STEM for all in DIstrict 834
District 834 is hoping to bring its students into the 21st Century.
Starting next year the Stillwater Area School District will launch a full Science, Technology, Engineering and Mathematics (STEM) initiative.
"We need to prepare our kids for the 21st Century," District 834 Superintendent Corey Lunn said. "We need students to have skills for the future."
The District 834 STEM curriculum will be available for all students - kindergarten through 12th grade - in a variety of formats.
The development of STEM curriculum for District 834 started more than a year ago when the district decided it wanted to look at innovative programming, Lunn said.
"STEM immediately came to the forefront," he said. "The challenge was how to implement the program with minimal or no additional resources."
Lunn said District 834's STEM program became a reality thanks to grants and donations from community partners.
"It's kind of a three-legged stool," he said.
The first "leg" was to generate funding to purchase the curriculum and implement the program, Lunn said.
District 834 received a major grant from the 3M Foundation, which will provide $126,675 to purchase new curriculum and materials at the elementary and secondary level.
The second "leg" was identifying how teachers can receive training to teach the STEM curriculum.
District 834 was able to enter into a partnership with St. Catherine University to provide training.
The Anderson Foundation will provide the funding for the training.
Lunn said the total will be $156,000 over three years.
The third "leg" was to purchase lab equipment to fully implement the STEM curriculum. District 834 was able to enter into a partnership with the Hubbard Foundation, which will provide a matching grant of up to $50,000 over a five year period.
"The community really became engaged in this exciting STEM initiative," Lunn said. "All our kids can have those experiences - I think that's what attracted the partners."
Developing the program
District 834 already began offering a few STEM courses this year, which incorporate hands-on learning that require students to solve real-world problems. Next year will expand greatly on those offerings, Lunn said.
Starting next school year, District 834 will begin offering STEM courses in both the elementary and secondary schools, grades 3 through 10.
"We're going to expand out on both ends as we move forward," Lunn said.
At the elementary level, Lunn said the district intends to use "engineering kits" to help educate students on some of the basic concepts of STEM such as circuits, machines and robotics.
At the secondary level, District 834's prime focus will be implementing Project Lead the Way programs.
Project Lead the Way is an advanced set of courses aimed at preparing high school students for college-level classes and careers in the STEM field.
At the junior high level, students will have access to the Gateway to Technology (GTT) program, which features a project-based curriculum designed to challenge and engage the natural curiosity and imagination of middle school students. They study mechanical and computer control systems - think robotics and animation. Students also explore the importance of energy, including innovative ways to reduce, conserve and produce it using solar, thermal and wind power.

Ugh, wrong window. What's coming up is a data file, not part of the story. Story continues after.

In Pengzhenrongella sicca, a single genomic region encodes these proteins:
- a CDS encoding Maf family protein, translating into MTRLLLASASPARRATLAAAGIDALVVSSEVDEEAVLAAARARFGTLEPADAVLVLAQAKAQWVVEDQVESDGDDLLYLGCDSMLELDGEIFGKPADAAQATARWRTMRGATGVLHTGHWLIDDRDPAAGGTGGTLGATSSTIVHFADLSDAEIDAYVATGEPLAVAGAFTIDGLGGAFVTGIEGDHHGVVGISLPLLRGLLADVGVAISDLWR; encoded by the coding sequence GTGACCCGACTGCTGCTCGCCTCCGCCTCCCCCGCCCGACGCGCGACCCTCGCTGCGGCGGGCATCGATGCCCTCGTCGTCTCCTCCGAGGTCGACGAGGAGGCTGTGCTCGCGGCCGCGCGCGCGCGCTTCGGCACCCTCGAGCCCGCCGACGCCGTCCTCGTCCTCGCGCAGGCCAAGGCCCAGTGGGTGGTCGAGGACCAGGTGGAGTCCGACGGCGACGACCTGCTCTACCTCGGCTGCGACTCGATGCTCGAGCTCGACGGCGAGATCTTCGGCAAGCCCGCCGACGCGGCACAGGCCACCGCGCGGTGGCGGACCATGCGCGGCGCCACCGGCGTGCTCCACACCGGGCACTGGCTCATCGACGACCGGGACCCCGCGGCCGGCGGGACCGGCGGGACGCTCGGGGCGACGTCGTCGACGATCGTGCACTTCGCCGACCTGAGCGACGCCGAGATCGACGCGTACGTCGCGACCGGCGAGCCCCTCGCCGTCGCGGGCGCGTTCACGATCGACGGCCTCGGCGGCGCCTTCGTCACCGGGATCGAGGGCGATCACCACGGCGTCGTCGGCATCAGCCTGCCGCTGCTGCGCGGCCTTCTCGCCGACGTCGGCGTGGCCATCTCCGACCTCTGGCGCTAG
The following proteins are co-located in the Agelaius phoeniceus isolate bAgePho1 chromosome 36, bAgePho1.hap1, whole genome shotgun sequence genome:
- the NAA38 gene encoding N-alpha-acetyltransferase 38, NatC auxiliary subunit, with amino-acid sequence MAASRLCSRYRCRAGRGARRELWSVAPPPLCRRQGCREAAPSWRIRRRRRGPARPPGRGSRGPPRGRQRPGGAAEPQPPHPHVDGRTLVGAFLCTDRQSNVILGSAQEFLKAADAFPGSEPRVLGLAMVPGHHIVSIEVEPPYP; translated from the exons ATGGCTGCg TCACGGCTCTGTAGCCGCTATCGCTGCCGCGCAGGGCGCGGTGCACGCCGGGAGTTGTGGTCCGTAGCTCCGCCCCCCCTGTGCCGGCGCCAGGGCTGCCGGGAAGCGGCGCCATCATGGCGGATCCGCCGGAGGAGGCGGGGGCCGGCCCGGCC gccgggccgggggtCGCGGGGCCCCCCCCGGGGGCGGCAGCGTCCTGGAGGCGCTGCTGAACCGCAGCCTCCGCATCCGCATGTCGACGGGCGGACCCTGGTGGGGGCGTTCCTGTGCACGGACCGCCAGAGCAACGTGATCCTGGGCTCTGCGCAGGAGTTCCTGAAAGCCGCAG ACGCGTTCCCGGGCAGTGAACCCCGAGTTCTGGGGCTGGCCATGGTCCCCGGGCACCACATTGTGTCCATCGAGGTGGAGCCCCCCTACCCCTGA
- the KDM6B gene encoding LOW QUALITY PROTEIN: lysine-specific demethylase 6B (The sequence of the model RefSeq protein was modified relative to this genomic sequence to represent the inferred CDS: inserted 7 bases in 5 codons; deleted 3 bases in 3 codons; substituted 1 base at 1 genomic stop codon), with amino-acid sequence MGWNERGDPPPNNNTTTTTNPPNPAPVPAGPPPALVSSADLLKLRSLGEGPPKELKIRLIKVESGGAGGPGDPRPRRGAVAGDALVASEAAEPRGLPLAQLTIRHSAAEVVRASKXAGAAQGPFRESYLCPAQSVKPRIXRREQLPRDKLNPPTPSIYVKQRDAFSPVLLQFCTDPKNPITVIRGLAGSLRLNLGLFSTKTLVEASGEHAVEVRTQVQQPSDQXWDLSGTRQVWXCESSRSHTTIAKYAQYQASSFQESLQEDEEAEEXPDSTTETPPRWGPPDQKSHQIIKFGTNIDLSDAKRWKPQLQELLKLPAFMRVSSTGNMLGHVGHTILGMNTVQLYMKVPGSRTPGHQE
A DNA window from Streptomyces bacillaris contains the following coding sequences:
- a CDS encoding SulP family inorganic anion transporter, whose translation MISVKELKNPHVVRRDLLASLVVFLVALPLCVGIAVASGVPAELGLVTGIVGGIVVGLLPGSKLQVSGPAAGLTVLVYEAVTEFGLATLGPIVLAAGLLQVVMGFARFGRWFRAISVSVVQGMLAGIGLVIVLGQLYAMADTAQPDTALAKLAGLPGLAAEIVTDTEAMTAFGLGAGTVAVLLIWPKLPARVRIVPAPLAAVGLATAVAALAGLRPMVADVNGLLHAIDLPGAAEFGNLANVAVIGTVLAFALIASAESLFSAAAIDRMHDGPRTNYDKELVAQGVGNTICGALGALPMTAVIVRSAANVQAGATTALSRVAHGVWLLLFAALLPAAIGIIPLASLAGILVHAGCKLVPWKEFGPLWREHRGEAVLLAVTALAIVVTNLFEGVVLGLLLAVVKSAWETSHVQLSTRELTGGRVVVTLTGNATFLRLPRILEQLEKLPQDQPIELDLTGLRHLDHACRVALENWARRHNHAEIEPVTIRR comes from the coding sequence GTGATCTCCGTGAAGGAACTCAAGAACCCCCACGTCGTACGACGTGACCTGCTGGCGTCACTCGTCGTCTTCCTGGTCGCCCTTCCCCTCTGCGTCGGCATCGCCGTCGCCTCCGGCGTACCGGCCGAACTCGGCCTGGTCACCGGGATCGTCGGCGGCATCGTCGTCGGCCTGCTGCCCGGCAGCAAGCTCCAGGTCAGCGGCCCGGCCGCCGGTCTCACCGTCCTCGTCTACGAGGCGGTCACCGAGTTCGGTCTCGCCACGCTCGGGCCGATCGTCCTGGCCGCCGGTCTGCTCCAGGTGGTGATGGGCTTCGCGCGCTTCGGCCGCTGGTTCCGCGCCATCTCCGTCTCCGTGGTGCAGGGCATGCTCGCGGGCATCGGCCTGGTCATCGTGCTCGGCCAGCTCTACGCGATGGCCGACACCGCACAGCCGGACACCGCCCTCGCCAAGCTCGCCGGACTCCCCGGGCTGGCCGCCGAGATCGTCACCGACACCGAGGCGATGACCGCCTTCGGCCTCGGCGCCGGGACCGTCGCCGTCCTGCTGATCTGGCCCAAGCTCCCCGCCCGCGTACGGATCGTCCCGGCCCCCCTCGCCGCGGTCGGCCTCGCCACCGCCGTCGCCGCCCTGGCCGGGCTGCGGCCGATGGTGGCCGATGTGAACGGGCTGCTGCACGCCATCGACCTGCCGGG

At the high school level, District 834 is hoping to eventually offer both pathway to engineering and biomedical sciences through Project Lead the Way.
The pathway to engineering program includes classes on everything from introductory-level courses to aerospace engineering. Other programs that District 834 is hoping to offer include classes on automation and robotics.
The biomedical science program has students explore the concepts of human medicine and are introduced to topics such as physiology, genetics, microbiology and public health.
Not a perfect program
Even though the district will offer a nearly all-inclusive STEM program, it's still not perfect, Lunn said.
District 834 had previously sought $982,300 for STEM facilities during November's election, but the ballot question failed.
The district's facilities are lacking in terms of STEM, but that is something that will have to be reviewed at a later date when funding is available, Lunn said.
"We're severely lacking in the spaces; we're having science classes in spaces designed for English and social studies," he said. "It's not the best plan in terms of what our facilities can offer, but we're committed to developing this program."
Preparing students for the future
Lunn said the implementation of STEM curriculum in all District 834 schools will have countless benefits for students when it comes to preparing them for the future.
Specifically, Lunn said, the STEM curriculum will give students the real world skills that most companies are looking for their employees.
"STEM is one way to do that and that's why we've chosen it," he said. "We need to have experiences where they're applying those skills."
Lunn said he is very confident in students' abilities to succeed in the new STTEM curriculum.
"That's their world," he said. "They focus on the future, not our past."